I did not enjoy Nicolas Carr's "The Shallows - How the Internet Is Changing the Way We Think, Read and Remember" (in the US the strapline is the much brasher "What the Internet Is Doing to Our Brains".....), which seemed to veer between coherent scientific investigation and journalistic hyperbole.
There is an interesting review of The Shallows in the current issue of the LRB by science writer Jim Holt (who from his self-description comes across as someone who is not exactly an inveterate user of the Web). Holt's review gently and playfully points out several of the weaknesses in Carr's argument.
But this does not mean that Holt is calm about the impact of the Web on thought.
To cut a long story short, Holt argues that the connection between memory and creativity ought to make us wary of the web. What bothers Holt is the way that the Web allows you to avoid internalising facts and concepts, because you can look things up on demand, without needing to learn them, thereby denying your unconscious mind the chance to turn over learned facts and concepts to generate new ideas. This, Holt argues, is the process that is at the heart of creativity, which he illustrates with a short quotation from the French mathematician Henry Poincaré's essay "Mathematical Creation":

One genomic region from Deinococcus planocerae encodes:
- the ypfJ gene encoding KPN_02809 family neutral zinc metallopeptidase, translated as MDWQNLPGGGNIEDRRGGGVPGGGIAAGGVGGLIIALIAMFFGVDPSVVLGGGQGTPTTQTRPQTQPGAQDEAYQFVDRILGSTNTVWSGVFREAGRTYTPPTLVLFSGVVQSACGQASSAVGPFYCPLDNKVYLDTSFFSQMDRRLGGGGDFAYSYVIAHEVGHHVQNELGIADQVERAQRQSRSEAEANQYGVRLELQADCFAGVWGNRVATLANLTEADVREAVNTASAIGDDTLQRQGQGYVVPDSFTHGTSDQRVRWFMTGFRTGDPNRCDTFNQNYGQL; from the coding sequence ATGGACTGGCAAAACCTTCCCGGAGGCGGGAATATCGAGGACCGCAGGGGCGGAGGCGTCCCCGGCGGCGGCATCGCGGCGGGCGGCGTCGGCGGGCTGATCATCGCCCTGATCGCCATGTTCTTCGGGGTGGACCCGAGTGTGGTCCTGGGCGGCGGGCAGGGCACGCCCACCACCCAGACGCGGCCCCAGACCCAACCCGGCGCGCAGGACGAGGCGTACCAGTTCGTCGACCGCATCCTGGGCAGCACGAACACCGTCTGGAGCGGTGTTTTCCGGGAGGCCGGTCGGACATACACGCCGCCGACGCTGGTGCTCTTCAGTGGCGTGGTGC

Having reached Coutances, we entered an omnibus to go some place or other. At the moment I put my foot on the step the idea came to me, without anything in my former thoughts seeming to have paved the way for it, that the transformations I had used to define the Fuchsian functions were identical with those of non-Euclidean geometry. I did not verify the idea; I should not have had time, as, upon taking my seat in the omnibus, I went on with a conversation already commenced, but I felt a perfect certainty. On my return to Caen, for conscience’s sake, I verified the result at my leisure.